It is 40° C and rising in Sauraha, Chitwan, but there is no respite for Thulo Punamkali, a captive elephant, who stands beneath a shed made of zinc sheets, which is only a few metres higher than her.
The shed is spread around 100 square feet, only big enough to fit her. She eats, poos and pees in the shed itself, which is cleaned once a day by her mahout. When it rains, the water comes in through the side and creates a small puddle that makes it hard for her to sit comfortably. The chains tied to both her front legs and one on her back leg do not help either as she spends her entire day in the heat standing.
It is summer and there are hardly any tourists to take to the jungle, so she spends her entire day chained with nothing to do but eat. Once the tourist season starts after a month, she will be busy giving rides to tourists from as early as 7 am to as late as 6 pm. In between, she gets little to no rest as both Thulo Punamkali and her mahout work tirelessly on an empty stomach.
A few kilometres east is Sano Punamkali, another captive elephant whose shed is a bit larger than Thulo Punamkali. But apart from that, everything is the same. She stands below the hot zinc shed digging the ground and tossing the mud over her body. It is clear she wants to go out, but with no one to take into the jungle, she will spend the next few weeks standing idle in her shed until her mahout takes her into the community forest to get grass.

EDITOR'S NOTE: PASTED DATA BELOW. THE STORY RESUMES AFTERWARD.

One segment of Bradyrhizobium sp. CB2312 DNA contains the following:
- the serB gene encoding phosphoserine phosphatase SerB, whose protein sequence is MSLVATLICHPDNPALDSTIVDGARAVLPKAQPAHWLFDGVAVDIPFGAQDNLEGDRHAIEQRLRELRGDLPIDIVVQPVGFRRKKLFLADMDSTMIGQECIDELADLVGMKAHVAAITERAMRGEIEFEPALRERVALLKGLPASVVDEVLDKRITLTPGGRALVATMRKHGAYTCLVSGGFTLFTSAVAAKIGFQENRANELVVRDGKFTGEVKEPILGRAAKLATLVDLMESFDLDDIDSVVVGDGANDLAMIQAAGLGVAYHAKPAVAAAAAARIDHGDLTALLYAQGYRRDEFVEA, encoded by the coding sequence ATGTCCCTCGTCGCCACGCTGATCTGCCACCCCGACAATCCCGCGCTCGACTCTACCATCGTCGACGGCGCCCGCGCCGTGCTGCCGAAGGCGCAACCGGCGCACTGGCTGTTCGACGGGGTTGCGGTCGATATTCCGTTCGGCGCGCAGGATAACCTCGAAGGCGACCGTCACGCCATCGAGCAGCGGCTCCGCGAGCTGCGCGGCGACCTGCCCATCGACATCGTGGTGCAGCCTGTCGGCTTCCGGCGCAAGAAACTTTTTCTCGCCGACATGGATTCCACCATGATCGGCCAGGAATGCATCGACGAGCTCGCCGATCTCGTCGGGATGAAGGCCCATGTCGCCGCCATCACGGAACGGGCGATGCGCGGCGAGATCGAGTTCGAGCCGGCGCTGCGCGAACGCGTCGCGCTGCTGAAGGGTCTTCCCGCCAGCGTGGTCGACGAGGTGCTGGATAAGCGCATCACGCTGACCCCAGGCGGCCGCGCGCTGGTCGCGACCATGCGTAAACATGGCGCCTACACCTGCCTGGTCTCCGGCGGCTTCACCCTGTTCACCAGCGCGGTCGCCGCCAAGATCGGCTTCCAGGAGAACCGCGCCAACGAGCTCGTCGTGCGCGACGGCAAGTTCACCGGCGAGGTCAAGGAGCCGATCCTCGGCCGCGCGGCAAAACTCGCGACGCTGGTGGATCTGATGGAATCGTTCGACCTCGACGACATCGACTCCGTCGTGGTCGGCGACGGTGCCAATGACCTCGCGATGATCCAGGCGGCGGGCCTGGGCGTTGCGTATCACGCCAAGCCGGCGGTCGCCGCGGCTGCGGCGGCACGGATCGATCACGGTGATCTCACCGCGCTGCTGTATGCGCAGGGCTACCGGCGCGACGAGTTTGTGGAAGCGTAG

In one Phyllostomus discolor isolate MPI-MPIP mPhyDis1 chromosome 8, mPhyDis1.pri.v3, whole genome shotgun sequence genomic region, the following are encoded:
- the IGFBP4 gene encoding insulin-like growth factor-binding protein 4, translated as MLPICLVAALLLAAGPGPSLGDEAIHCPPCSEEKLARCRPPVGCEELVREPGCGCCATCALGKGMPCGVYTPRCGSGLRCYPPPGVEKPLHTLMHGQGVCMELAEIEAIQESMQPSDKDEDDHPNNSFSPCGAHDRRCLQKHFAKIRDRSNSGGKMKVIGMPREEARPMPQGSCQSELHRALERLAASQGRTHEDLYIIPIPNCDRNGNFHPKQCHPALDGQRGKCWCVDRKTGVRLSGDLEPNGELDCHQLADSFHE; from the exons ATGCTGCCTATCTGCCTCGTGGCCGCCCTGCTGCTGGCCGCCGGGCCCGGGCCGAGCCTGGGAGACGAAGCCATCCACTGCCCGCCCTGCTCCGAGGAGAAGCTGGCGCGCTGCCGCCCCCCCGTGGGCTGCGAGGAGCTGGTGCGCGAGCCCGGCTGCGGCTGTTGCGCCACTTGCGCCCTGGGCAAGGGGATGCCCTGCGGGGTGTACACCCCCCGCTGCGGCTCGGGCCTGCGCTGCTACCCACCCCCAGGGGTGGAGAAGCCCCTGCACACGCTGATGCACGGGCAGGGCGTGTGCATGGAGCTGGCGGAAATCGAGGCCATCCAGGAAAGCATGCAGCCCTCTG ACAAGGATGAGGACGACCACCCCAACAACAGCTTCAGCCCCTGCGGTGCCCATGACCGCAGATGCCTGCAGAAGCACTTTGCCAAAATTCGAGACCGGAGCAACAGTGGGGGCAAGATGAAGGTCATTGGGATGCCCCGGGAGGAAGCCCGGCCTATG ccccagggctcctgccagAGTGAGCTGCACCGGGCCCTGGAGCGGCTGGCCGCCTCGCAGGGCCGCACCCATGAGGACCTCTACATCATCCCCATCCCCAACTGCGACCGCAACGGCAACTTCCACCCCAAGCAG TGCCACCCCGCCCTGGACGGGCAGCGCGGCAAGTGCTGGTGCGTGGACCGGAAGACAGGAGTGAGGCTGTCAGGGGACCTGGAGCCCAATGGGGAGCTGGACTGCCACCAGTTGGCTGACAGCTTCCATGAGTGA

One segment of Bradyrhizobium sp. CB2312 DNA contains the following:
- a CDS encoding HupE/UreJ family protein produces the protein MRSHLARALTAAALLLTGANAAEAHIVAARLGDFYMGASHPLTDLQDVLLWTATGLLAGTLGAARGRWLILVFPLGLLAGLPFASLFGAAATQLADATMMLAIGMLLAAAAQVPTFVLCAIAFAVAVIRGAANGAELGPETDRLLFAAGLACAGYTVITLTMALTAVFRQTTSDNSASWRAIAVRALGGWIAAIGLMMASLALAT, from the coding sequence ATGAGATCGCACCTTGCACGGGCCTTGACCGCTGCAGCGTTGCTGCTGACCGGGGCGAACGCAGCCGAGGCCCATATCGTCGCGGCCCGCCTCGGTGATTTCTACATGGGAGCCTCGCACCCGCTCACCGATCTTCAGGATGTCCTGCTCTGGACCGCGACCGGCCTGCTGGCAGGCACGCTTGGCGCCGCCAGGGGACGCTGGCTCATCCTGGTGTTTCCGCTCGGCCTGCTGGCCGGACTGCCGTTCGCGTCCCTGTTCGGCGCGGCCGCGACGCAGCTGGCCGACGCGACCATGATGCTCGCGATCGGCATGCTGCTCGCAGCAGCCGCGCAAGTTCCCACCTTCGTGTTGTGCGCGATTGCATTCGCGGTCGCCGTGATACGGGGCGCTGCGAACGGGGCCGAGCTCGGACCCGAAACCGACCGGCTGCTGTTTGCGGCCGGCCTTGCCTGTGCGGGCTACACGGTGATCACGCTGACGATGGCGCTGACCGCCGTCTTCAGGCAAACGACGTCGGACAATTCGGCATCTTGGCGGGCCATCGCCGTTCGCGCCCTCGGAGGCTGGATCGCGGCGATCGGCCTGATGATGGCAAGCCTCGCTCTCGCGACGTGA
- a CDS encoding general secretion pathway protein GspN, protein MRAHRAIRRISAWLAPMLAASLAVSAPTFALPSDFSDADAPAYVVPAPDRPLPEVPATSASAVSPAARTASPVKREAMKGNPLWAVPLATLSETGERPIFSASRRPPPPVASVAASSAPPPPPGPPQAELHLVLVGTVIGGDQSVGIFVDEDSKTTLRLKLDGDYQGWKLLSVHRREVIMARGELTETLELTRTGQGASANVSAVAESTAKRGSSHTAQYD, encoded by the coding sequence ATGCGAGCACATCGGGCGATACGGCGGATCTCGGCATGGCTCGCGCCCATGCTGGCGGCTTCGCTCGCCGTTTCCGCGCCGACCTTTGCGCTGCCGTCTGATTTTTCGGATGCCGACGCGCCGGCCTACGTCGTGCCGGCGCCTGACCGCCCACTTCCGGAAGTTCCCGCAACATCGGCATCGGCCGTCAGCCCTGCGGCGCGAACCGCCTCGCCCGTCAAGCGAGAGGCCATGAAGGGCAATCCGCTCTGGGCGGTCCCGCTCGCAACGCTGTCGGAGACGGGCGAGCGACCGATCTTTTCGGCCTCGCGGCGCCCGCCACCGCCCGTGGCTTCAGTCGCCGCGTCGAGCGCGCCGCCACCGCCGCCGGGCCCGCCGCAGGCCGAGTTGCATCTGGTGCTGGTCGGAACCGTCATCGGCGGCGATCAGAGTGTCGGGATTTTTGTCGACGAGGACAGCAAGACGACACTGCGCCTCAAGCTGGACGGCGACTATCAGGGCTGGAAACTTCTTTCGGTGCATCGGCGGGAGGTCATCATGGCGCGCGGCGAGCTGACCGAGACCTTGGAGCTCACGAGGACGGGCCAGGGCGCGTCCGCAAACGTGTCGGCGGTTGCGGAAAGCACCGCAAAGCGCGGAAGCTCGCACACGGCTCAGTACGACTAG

This is the state of every captive elephant in Sauraha. These elephants, only serve one purpose: to serve their owners. During the peak season, they spend their entire time working as owners try and recoup the money they spent on them. The elephants are treated like slaves as they are put to work tirelessly until they can. Once they are no longer able to work, the elephants are sold back to India and new and younger elephants are bought. There have even been cases of elephants being discarded and left to die due to a lack of accountability by all the stakeholders involved. Of late, it has started to raise important questions on what the country is actually doing when it comes to elephant conservation.
When hope died
On June 26, Kajalkali, a captive elephant died near the National Trust for Nature Conservation (NTNC)’s Sauraha office. Many say she died of old age. The postmortem report said she died of tuberculosis, a disease common to elephants. But, mahouts and activists in Sauraha say she died due to lack of care and neglect.
Kajalkali, like all other elephants, was bought from India to work. After years of working, her owner, citing the Covid pandemic, decided to sell her to India. By this time, she started to lose her appetite as her teeth had gone bad and with the elephant not healthy enough, the owner decided to sell her.